31, Jan 2020
Actress Urmila Matondkar at a public meeting against CAA, NRC and NPR, organised by Maharashtra Gandhi Smarak Samidhi at Gandhi Bhavan. (Express photo: Arul Horizon)
ACTRESS Urmila Matondkar on Thursday compared the Citizenship (Amendment) Act (CAA) to the Rowlatt Act of 1919 at a public meeting called ‘Non-violent people’s movement against CAA, National Register of Citizens (NRC) and National Population Register (NPR)’, organised to mark Mahatma Gandhi’s death anniversary.
“The Rowlatt Act of 1919 and the CAA of 2019 are the two acts that will be addressed as ‘black Acts’ in history. The CAA is against poor people. The Act as being stated is of course anti-Muslim. We do not want an Act which ascertains my identity and citizenship on the basis of religion. It is in our Constitution that you cannot discriminate on the basis of religion, language, gender or region,” Matondkar said.
The British government had passed the infamous Rowlatt Act in 1919, giving enormous powers to the police to arrest any person without giving any reason, in an effort to curb the growing nationalist upsurge in the country.
Gandhi had protested against this oppressive Act by calling people to launch a satyagraha against it.
Human rights activist Teesta Setalvad, Bishop Thomas Dabre and Kumar Saptarshi, president, Maharashtra Gandhi Smarak Nidhi, also addressed the public meeting at Gandhi Bhavan in Kothrud on Thursday.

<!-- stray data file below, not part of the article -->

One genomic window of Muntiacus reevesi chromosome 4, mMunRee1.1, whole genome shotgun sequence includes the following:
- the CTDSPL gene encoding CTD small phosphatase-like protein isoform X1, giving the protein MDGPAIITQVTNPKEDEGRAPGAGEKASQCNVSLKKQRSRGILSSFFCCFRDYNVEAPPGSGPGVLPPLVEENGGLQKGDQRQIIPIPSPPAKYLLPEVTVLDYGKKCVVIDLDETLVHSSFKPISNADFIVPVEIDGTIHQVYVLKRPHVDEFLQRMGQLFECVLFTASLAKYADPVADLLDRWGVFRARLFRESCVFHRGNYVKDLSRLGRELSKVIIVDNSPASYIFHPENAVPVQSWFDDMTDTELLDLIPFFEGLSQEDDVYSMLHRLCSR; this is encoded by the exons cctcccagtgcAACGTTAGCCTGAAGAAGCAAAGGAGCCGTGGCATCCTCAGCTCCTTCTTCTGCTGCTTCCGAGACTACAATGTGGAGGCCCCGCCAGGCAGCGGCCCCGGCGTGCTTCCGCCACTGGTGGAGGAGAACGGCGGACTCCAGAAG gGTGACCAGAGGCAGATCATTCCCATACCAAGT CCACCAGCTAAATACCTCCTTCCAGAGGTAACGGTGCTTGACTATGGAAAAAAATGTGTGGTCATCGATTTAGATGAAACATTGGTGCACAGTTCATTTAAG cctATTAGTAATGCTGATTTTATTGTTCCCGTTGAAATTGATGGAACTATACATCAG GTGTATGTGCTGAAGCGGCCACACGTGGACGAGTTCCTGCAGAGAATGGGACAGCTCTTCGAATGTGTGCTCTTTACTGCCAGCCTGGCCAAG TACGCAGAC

Setalvad talked about Gandhi’s assasination by Nathuram Godse and said “Hindutva forces never agreed to a republic and secular state”.
“Whereas Gandhi, a symbol of both, said India will remain secular and there will be
no correlation between Raj, politics and religion,” she added.
Hindutva outfit activists detained
Police detained 20 activists of the radical Hindutva outfit, Hindu Rashtra Sena (HRS), while they were sloganeering at a protest staged by them to oppose the public meeting. Senior Inspector Pratibha Joshi said while some activists had been detained, attempts were on to nab more.
The outfit, headed by Dhananjay Desai, who is also an accused in the 2014 murder of engineer Mohsin Shaikh, had submitted a letter to the police on Wednesday, asking them to not give permission for the public meeting at Gandhi Bhavan. in the anti-CAA protest, the HRS stated that protesters had “waged a war on the country”. The outfit had threatened to disrupt the meeting if the police allowed it.
The original report may be read here.